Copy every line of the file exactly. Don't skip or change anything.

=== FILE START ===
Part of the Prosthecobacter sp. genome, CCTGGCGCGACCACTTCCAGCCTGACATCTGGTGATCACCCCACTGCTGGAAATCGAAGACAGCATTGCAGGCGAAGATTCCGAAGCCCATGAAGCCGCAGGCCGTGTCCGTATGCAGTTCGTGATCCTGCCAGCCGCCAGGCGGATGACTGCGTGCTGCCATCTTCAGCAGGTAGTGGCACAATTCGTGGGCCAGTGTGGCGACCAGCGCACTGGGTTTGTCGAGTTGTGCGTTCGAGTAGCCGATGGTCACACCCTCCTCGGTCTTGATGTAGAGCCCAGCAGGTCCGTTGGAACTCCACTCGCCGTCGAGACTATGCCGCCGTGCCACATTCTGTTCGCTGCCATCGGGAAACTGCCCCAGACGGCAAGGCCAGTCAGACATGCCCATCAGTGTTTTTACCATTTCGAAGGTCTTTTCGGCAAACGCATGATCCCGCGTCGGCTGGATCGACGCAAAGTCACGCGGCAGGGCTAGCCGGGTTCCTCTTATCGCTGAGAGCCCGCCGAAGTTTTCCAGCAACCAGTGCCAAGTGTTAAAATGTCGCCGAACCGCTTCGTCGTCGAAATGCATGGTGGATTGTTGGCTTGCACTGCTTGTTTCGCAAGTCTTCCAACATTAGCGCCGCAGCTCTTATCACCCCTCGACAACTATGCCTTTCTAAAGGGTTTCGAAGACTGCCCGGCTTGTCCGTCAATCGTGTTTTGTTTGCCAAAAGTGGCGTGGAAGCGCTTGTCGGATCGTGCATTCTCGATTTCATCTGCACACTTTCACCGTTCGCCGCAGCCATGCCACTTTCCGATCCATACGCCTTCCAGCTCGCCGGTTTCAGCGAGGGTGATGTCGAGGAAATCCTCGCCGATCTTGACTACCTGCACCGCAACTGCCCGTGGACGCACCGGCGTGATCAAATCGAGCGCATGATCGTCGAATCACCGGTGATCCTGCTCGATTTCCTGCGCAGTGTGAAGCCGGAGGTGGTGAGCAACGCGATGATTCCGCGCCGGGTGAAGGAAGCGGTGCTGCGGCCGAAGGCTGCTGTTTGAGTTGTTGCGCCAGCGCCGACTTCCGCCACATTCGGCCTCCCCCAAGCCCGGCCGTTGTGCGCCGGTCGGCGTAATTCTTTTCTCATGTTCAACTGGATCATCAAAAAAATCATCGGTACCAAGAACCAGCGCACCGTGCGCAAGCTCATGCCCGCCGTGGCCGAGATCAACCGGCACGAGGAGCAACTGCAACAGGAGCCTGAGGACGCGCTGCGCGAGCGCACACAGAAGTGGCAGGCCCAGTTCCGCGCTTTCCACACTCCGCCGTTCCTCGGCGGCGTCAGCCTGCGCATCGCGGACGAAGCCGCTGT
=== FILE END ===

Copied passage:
Part of the Prosthecobacter sp. genome, CCTGGCGCGACCACTTCCAGCCTGACATCTGGTGATCACCCCACTGCTGGAAATCGAAGACAGCATTGCAGGCGAAGATTCCGAAGCCCATGAAGCCGCAGGCCGTGTCCGTATGCAGTTCGTGATCCTGCCAGCCGCCAGGCGGATGACTGCGTGCTGCCATCTTCAGCAGGTAGTGGCACAATTCGTGGGCCAGTGTGGCGACCAGCGCACTGGGTTTGTCGAGTTGTGCGTTCGAGTAGCCGATGGTCACACCCTCCTCGGTCTTGATGTAGAGCCCAGCAGGTCCGTTGGAACTCCACTCGCCGTCGAGACTATGCCGCCGTGCCACATTCTGTTCGCTGCCATCGGGAAACTGCCCCAGACGGCAAGGCCAGTCAGACATGCCCATCAGTGTTTTTACCATTTCGAAGGTCTTTTCGGCAAACGCATGATCCCGCGTCGGCTGGATCGACGCAAAGTCACGCGGCAGGGCTAGCCGGGTTCCTCTTATCGCTGAGAGCCCGCCGAAGTTTTCCAGCAACCAGTGCCAAGTGTTAAAATGTCGCCGAACCGCTTCGTCGTCGAAATGCATGGTGGATTGTTGGCTTGCACTGCTTGTTTCGCAAGTCTTCCAACATTAGCGCCGCAGCTCTTATCACCCCTCGACAACTATGCCTTTCTAAAGGGTTTCGAAGACTGCCCGGCTTGTCCGTCAATCGTGTTTTGTTTGCCAAAAGTGGCGTGGAAGCGCTTGTCGGATCGTGCATTCTCGATTTCATCTGCACACTTTCACCGTTCGCCGCAGCCATGCCACTTTCCGATCCATACGCCTTCCAGCTCGCCGGTTTCAGCGAGGGTGATGTCGAGGAAATCCTCGCCGATCTTGACTACCTGCACCGCAACTGCCCGTGGACGCACCGGCGTGATCAAATCGAGCGCATGATCGTCGAATCACCGGTGATCCTGCTCGATTTCCTGCGCAGTGTGAAGCCGGAGGTGGTGAGCAACGCGATGATTCCGCGCCGGGTGAAGGAAGCGGTGCTGCGGCCGAAGGCTGCTGTTTGAGTTGTTGCGCCAGCGCCGACTTCCGCCACATTCGGCCTCCCCCAAGCCCGGCCGTTGTGCGCCGGTCGGCGTAATTCTTTTCTCATGTTCAACTGGATCATCAAAAAAATCATCGGTACCAAGAACCAGCGCACCGTGCGCAAGCTCATGCCCGCCGTGGCCGAGATCAACCGGCACGAGGAGCAACTGCAACAGGAGCCTGAGGACGCGCTGCGCGAGCGCACACAGAAGTGGCAGGCCCAGTTCCGCGCTTTCCACACTCCGCCGTTCCTCGGCGGCGTCAGCCTGCGCATCGCGGACGAAGCCGCTGT